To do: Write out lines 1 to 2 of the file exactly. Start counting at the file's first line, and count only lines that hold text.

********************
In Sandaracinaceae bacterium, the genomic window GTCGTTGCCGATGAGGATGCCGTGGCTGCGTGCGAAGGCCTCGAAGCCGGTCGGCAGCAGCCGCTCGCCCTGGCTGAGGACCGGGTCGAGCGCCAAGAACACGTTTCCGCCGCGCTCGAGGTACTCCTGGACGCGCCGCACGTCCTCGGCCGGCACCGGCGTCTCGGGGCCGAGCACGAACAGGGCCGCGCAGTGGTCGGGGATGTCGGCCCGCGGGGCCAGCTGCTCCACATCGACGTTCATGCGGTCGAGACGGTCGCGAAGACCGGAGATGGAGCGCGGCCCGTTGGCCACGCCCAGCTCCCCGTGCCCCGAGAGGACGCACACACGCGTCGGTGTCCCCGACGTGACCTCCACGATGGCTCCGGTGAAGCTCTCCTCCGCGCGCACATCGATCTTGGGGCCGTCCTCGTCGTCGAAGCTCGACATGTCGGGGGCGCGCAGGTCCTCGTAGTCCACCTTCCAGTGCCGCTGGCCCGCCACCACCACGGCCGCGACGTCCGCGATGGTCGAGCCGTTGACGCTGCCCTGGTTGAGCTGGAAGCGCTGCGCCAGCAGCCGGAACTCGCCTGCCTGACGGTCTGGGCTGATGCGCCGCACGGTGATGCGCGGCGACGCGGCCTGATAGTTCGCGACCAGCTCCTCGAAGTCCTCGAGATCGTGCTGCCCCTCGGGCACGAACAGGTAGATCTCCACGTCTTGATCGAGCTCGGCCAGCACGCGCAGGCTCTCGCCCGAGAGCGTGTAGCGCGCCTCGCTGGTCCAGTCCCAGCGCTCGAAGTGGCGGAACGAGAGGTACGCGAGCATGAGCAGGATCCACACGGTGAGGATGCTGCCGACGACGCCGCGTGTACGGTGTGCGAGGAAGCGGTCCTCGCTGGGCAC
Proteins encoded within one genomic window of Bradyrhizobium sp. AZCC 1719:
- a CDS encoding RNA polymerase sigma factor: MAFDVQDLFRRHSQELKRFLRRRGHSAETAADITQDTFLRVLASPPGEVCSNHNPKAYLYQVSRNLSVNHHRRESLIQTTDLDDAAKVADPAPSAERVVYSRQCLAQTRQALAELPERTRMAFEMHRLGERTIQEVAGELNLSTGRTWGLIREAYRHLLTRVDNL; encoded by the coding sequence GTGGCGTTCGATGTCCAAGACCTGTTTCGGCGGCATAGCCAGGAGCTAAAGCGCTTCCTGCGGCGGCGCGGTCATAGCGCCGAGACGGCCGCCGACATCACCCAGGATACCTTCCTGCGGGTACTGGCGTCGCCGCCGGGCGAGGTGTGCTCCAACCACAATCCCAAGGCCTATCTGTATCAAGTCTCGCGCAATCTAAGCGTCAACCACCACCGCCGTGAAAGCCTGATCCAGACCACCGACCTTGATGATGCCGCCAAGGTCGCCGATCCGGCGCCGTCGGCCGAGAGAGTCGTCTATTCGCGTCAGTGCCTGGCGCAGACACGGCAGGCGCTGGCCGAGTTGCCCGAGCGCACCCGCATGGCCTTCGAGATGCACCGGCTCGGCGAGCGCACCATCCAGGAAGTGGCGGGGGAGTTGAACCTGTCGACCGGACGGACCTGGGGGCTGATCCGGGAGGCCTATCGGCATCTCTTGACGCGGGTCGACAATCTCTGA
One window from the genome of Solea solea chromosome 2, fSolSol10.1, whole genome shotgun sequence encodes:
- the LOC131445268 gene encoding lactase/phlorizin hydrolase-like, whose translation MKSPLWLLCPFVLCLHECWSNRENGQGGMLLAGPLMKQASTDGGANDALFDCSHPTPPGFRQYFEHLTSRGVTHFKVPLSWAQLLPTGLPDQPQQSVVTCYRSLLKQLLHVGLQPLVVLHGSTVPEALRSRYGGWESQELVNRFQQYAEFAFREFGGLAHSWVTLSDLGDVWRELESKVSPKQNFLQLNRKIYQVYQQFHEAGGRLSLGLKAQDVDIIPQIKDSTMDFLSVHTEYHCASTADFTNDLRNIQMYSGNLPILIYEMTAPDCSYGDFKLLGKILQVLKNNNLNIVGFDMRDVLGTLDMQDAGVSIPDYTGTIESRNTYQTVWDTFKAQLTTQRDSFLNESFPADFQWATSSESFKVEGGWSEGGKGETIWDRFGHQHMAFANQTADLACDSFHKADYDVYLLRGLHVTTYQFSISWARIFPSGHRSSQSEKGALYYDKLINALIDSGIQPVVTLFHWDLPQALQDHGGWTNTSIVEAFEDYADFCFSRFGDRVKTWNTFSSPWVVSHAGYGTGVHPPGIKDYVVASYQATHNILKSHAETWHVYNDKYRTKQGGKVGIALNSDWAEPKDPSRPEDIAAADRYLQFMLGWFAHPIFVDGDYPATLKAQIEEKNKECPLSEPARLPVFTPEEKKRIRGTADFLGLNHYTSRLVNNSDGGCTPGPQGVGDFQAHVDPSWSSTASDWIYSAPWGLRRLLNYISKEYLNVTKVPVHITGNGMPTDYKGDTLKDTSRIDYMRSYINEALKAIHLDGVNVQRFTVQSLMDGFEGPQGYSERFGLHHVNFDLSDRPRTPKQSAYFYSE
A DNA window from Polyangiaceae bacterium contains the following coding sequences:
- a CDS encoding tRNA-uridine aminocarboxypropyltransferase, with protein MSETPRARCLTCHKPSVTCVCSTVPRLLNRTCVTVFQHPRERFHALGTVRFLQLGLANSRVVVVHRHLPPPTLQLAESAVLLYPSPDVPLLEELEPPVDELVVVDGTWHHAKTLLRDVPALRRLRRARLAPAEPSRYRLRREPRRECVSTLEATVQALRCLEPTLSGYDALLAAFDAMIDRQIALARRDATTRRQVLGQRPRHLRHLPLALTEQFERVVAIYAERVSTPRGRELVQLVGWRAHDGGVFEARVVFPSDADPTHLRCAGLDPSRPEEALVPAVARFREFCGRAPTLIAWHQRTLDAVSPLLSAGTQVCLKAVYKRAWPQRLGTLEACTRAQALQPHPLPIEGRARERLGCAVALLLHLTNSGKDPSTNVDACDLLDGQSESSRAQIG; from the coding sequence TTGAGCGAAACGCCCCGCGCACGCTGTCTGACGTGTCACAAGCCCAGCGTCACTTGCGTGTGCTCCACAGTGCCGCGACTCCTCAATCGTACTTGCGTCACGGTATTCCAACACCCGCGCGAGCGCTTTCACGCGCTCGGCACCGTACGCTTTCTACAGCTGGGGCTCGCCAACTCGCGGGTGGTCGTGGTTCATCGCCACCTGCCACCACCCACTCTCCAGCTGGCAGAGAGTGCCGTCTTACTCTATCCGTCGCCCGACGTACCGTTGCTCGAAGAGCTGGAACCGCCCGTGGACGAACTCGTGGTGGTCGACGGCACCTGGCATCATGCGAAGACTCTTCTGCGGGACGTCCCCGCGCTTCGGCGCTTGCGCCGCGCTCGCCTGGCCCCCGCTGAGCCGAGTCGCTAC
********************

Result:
In Sandaracinaceae bacterium, the genomic window GTCGTTGCCGATGAGGATGCCGTGGCTGCGTGCGAAGGCCTCGAAGCCGGTCGGCAGCAGCCGCTCGCCCTGGCTGAGGACCGGGTCGAGCGCCAAGAACACGTTTCCGCCGCGCTCGAGGTACTCCTGGACGCGCCGCACGTCCTCGGCCGGCACCGGCGTCTCGGGGCCGAGCACGAACAGGGCCGCGCAGTGGTCGGGGATGTCGGCCCGCGGGGCCAGCTGCTCCACATCGACGTTCATGCGGTCGAGACGGTCGCGAAGACCGGAGATGGAGCGCGGCCCGTTGGCCACGCCCAGCTCCCCGTGCCCCGAGAGGACGCACACACGCGTCGGTGTCCCCGACGTGACCTCCACGATGGCTCCGGTGAAGCTCTCCTCCGCGCGCACATCGATCTTGGGGCCGTCCTCGTCGTCGAAGCTCGACATGTCGGGGGCGCGCAGGTCCTCGTAGTCCACCTTCCAGTGCCGCTGGCCCGCCACCACCACGGCCGCGACGTCCGCGATGGTCGAGCCGTTGACGCTGCCCTGGTTGAGCTGGAAGCGCTGCGCCAGCAGCCGGAACTCGCCTGCCTGACGGTCTGGGCTGATGCGCCGCACGGTGATGCGCGGCGACGCGGCCTGATAGTTCGCGACCAGCTCCTCGAAGTCCTCGAGATCGTGCTGCCCCTCGGGCACGAACAGGTAGATCTCCACGTCTTGATCGAGCTCGGCCAGCACGCGCAGGCTCTCGCCCGAGAGCGTGTAGCGCGCCTCGCTGGTCCAGTCCCAGCGCTCGAAGTGGCGGAACGAGAGGTACGCGAGCATGAGCAGGATCCACACGGTGAGGATGCTGCCGACGACGCCGCGTGTACGGTGTGCGAGGAAGCGGTCCTCGCTGGGCAC
Proteins encoded within one genomic window of Bradyrhizobium sp. AZCC 1719: